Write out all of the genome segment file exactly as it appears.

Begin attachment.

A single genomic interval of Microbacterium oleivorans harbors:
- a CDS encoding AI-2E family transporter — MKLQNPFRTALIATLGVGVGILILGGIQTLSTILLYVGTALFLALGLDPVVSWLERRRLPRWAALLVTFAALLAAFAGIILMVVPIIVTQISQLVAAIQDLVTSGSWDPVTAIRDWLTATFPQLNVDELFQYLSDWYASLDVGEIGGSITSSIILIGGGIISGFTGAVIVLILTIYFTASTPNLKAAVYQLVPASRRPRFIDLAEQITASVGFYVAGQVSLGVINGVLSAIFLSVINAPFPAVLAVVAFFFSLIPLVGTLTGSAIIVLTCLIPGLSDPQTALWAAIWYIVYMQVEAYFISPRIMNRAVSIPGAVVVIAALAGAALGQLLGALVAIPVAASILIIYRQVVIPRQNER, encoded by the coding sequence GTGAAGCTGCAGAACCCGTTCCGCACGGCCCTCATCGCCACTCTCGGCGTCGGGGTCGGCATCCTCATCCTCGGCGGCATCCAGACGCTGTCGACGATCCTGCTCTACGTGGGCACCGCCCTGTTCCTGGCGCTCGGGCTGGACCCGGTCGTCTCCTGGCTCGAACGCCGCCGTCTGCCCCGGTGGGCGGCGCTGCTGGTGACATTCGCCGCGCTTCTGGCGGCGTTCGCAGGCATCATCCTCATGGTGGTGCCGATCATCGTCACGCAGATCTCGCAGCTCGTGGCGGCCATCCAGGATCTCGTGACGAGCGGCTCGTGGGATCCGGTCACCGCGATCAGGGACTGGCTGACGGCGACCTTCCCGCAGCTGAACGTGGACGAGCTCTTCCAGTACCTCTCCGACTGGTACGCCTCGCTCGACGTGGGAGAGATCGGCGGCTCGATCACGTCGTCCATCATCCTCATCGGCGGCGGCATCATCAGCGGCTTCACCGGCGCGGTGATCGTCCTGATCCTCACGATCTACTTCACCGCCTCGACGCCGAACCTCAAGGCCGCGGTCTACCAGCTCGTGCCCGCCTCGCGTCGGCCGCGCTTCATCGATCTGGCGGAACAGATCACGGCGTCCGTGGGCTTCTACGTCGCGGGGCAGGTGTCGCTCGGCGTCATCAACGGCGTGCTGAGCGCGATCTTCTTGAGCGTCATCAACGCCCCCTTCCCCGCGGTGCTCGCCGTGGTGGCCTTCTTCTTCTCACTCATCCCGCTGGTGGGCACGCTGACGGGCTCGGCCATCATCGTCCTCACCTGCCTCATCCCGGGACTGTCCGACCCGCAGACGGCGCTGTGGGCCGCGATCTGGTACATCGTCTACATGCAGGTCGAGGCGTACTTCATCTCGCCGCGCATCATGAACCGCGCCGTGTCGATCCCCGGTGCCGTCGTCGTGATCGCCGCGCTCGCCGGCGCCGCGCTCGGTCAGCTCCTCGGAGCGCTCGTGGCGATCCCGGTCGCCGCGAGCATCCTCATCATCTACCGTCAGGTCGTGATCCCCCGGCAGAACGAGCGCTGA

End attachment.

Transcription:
A single genomic interval of Microbacterium oleivorans harbors:
- a CDS encoding AI-2E family transporter — MKLQNPFRTALIATLGVGVGILILGGIQTLSTILLYVGTALFLALGLDPVVSWLERRRLPRWAALLVTFAALLAAFAGIILMVVPIIVTQISQLVAAIQDLVTSGSWDPVTAIRDWLTATFPQLNVDELFQYLSDWYASLDVGEIGGSITSSIILIGGGIISGFTGAVIVLILTIYFTASTPNLKAAVYQLVPASRRPRFIDLAEQITASVGFYVAGQVSLGVINGVLSAIFLSVINAPFPAVLAVVAFFFSLIPLVGTLTGSAIIVLTCLIPGLSDPQTALWAAIWYIVYMQVEAYFISPRIMNRAVSIPGAVVVIAALAGAALGQLLGALVAIPVAASILIIYRQVVIPRQNER, encoded by the coding sequence GTGAAGCTGCAGAACCCGTTCCGCACGGCCCTCATCGCCACTCTCGGCGTCGGGGTCGGCATCCTCATCCTCGGCGGCATCCAGACGCTGTCGACGATCCTGCTCTACGTGGGCACCGCCCTGTTCCTGGCGCTCGGGCTGGACCCGGTCGTCTCCTGGCTCGAACGCCGCCGTCTGCCCCGGTGGGCGGCGCTGCTGGTGACATTCGCCGCGCTTCTGGCGGCGTTCGCAGGCATCATCCTCATGGTGGTGCCGATCATCGTCACGCAGATCTCGCAGCTCGTGGCGGCCATCCAGGATCTCGTGACGAGCGGCTCGTGGGATCCGGTCACCGCGATCAGGGACTGGCTGACGGCGACCTTCCCGCAGCTGAACGTGGACGAGCTCTTCCAGTACCTCTCCGACTGGTACGCCTCGCTCGACGTGGGAGAGATCGGCGGCTCGATCACGTCGTCCATCATCCTCATCGGCGGCGGCATCATCAGCGGCTTCACCGGCGCGGTGATCGTCCTGATCCTCACGATCTACTTCACCGCCTCGACGCCGAACCTCAAGGCCGCGGTCTACCAGCTCGTGCCCGCCTCGCGTCGGCCGCGCTTCATCGATCTGGCGGAACAGATCACGGCGTCCGTGGGCTTCTACGTCGCGGGGCAGGTGTCGCTCGGCGTCATCAACGGCGTGCTGAGCGCGATCTTCTTGAGCGTCATCAACGCCCCCTTCCCCGCGGTGCTCGCCGTGGTGGCCTTCTTCTTCTCACTCATCCCGCTGGTGGGCACGCTGACGGGCTCGGCCATCATCGTCCTCACCTGCCTCATCCCGGGACTGTCCGACCCGCAGACGGCGCTGTGGGCCGCGATCTGGTACATCGTCTACATGCAGGTCGAGGCGTACTTCATCTCGCCGCGCATCATGAACCGCGCCGTGTCGATCCCCGGTGCCGTCGTCGTGATCGCCGCGCTCGCCGGCGCCGCGCTCGGTCAGCTCCTCGGAGCGCTCGTGGCGATCCCGGTCGCCGCGAGCATCCTCATCATCTACCGTCAGGTCGTGATCCCCCGGCAGAACGAGCGCTGA